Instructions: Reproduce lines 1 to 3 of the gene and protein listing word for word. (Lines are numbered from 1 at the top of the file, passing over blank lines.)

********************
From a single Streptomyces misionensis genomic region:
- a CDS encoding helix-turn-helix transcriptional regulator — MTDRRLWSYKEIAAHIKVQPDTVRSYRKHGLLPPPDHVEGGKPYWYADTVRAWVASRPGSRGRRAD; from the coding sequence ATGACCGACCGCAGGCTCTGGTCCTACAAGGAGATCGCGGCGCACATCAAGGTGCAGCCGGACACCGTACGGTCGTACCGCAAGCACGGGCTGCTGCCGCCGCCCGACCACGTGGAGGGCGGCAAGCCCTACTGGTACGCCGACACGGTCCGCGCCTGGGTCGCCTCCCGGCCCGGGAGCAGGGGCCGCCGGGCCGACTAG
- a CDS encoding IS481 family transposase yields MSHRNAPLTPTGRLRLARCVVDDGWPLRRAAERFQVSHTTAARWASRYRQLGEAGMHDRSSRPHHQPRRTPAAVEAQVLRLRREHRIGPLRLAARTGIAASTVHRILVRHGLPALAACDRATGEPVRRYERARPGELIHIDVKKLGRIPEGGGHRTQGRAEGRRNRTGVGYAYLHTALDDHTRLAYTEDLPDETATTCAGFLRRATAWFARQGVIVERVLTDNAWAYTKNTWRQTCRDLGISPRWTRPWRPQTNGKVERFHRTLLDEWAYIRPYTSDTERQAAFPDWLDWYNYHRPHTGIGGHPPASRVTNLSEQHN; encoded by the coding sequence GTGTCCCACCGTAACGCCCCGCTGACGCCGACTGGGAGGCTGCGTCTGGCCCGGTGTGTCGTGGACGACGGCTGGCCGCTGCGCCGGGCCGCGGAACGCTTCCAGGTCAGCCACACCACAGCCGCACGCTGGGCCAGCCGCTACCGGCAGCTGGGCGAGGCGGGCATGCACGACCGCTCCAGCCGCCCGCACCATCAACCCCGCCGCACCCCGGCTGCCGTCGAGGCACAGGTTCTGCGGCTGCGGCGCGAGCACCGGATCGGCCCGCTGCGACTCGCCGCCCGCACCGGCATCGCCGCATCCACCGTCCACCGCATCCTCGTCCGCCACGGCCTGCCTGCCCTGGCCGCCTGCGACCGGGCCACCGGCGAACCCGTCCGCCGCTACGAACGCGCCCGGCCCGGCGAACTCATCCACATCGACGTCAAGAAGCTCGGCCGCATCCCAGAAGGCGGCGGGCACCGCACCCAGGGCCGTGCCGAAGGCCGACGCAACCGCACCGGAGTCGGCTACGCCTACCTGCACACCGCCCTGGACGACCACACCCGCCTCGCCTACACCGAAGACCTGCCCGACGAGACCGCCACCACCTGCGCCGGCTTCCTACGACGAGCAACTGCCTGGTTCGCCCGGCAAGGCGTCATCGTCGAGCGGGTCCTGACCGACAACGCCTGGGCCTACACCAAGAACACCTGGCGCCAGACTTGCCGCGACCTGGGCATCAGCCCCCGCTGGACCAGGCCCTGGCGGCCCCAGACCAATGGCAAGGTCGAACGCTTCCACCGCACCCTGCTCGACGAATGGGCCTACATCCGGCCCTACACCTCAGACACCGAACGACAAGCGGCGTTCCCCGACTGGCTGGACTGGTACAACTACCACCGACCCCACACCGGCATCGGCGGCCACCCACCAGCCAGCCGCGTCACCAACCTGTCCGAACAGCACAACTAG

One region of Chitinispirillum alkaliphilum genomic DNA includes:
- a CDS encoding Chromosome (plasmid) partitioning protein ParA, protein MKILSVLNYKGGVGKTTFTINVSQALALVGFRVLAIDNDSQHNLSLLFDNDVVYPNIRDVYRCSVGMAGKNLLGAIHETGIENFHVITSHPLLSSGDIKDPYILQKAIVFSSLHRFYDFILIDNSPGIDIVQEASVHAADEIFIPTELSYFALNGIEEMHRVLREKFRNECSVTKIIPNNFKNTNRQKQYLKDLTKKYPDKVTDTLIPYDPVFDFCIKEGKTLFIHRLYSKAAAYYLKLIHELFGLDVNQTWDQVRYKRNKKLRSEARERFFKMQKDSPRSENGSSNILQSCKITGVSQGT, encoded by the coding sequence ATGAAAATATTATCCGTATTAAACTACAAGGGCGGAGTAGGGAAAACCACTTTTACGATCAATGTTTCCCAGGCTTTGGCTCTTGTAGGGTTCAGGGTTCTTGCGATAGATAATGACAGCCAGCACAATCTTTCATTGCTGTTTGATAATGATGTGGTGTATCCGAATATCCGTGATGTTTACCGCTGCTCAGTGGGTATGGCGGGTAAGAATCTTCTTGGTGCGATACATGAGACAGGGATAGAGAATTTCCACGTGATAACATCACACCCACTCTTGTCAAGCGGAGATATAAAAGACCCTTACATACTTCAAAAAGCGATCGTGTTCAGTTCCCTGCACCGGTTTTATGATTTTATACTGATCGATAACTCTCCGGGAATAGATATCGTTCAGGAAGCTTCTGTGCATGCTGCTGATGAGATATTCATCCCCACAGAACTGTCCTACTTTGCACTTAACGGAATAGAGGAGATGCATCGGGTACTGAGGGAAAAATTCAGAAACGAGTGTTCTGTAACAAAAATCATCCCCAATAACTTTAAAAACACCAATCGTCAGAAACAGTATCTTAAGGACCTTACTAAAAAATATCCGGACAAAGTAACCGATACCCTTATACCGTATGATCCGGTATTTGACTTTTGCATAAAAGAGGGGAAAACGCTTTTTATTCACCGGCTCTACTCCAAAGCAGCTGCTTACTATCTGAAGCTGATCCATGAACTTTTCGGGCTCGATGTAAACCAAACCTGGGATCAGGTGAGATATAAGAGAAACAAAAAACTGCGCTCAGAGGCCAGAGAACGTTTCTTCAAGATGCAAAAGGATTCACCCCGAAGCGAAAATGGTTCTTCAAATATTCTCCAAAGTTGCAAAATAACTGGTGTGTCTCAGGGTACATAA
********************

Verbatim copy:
From a single Streptomyces misionensis genomic region:
- a CDS encoding helix-turn-helix transcriptional regulator — MTDRRLWSYKEIAAHIKVQPDTVRSYRKHGLLPPPDHVEGGKPYWYADTVRAWVASRPGSRGRRAD; from the coding sequence ATGACCGACCGCAGGCTCTGGTCCTACAAGGAGATCGCGGCGCACATCAAGGTGCAGCCGGACACCGTACGGTCGTACCGCAAGCACGGGCTGCTGCCGCCGCCCGACCACGTGGAGGGCGGCAAGCCCTACTGGTACGCCGACACGGTCCGCGCCTGGGTCGCCTCCCGGCCCGGGAGCAGGGGCCGCCGGGCCGACTAG
- a CDS encoding IS481 family transposase yields MSHRNAPLTPTGRLRLARCVVDDGWPLRRAAERFQVSHTTAARWASRYRQLGEAGMHDRSSRPHHQPRRTPAAVEAQVLRLRREHRIGPLRLAARTGIAASTVHRILVRHGLPALAACDRATGEPVRRYERARPGELIHIDVKKLGRIPEGGGHRTQGRAEGRRNRTGVGYAYLHTALDDHTRLAYTEDLPDETATTCAGFLRRATAWFARQGVIVERVLTDNAWAYTKNTWRQTCRDLGISPRWTRPWRPQTNGKVERFHRTLLDEWAYIRPYTSDTERQAAFPDWLDWYNYHRPHTGIGGHPPASRVTNLSEQHN; encoded by the coding sequence GTGTCCCACCGTAACGCCCCGCTGACGCCGACTGGGAGGCTGCGTCTGGCCCGGTGTGTCGTGGACGACGGCTGGCCGCTGCGCCGGGCCGCGGAACGCTTCCAGGTCAGCCACACCACAGCCGCACGCTGGGCCAGCCGCTACCGGCAGCTGGGCGAGGCGGGCATGCACGACCGCTCCAGCCGCCCGCACCATCAACCCCGCCGCACCCCGGCTGCCGTCGAGGCACAGGTTCTGCGGCTGCGGCGCGAGCACCGGATCGGCCCGCTGCGACTCGCCGCCCGCACCGGCATCGCCGCATCCACCGTCCACCGCATCCTCGTCCGCCACGGCCTGCCTGCCCTGGCCGCCTGCGACCGGGCCACCGGCGAACCCGTCCGCCGCTACGAACGCGCCCGGCCCGGCGAACTCATCCACATCGACGTCAAGAAGCTCGGCCGCATCCCAGAAGGCGGCGGGCACCGCACCCAGGGCCGTGCCGAAGGCCGACGCAACCGCACCGGAGTCGGCTACGCCTACCTGCACACCGCCCTGGACGACCACACCCGCCTCGCCTACACCGAAGACCTGCCCGACGAGACCGCCACCACCTGCGCCGGCTTCCTACGACGAGCAACTGCCTGGTTCGCCCGGCAAGGCGTCATCGTCGAGCGGGTCCTGACCGACAACGCCTGGGCCTACACCAAGAACACCTGGCGCCAGACTTGCCGCGACCTGGGCATCAGCCCCCGCTGGACCAGGCCCTGGCGGCCCCAGACCAATGGCAAGGTCGAACGCTTCCACCGCACCCTGCTCGACGAATGGGCCTACATCCGGCCCTACACCTCAGACACCGAACGACAAGCGGCGTTCCCCGACTGGCTGGACTGGTACAACTACCACCGACCCCACACCGGCATCGGCGGCCACCCACCAGCCAGCCGCGTCACCAACCTGTCCGAACAGCACAACTAG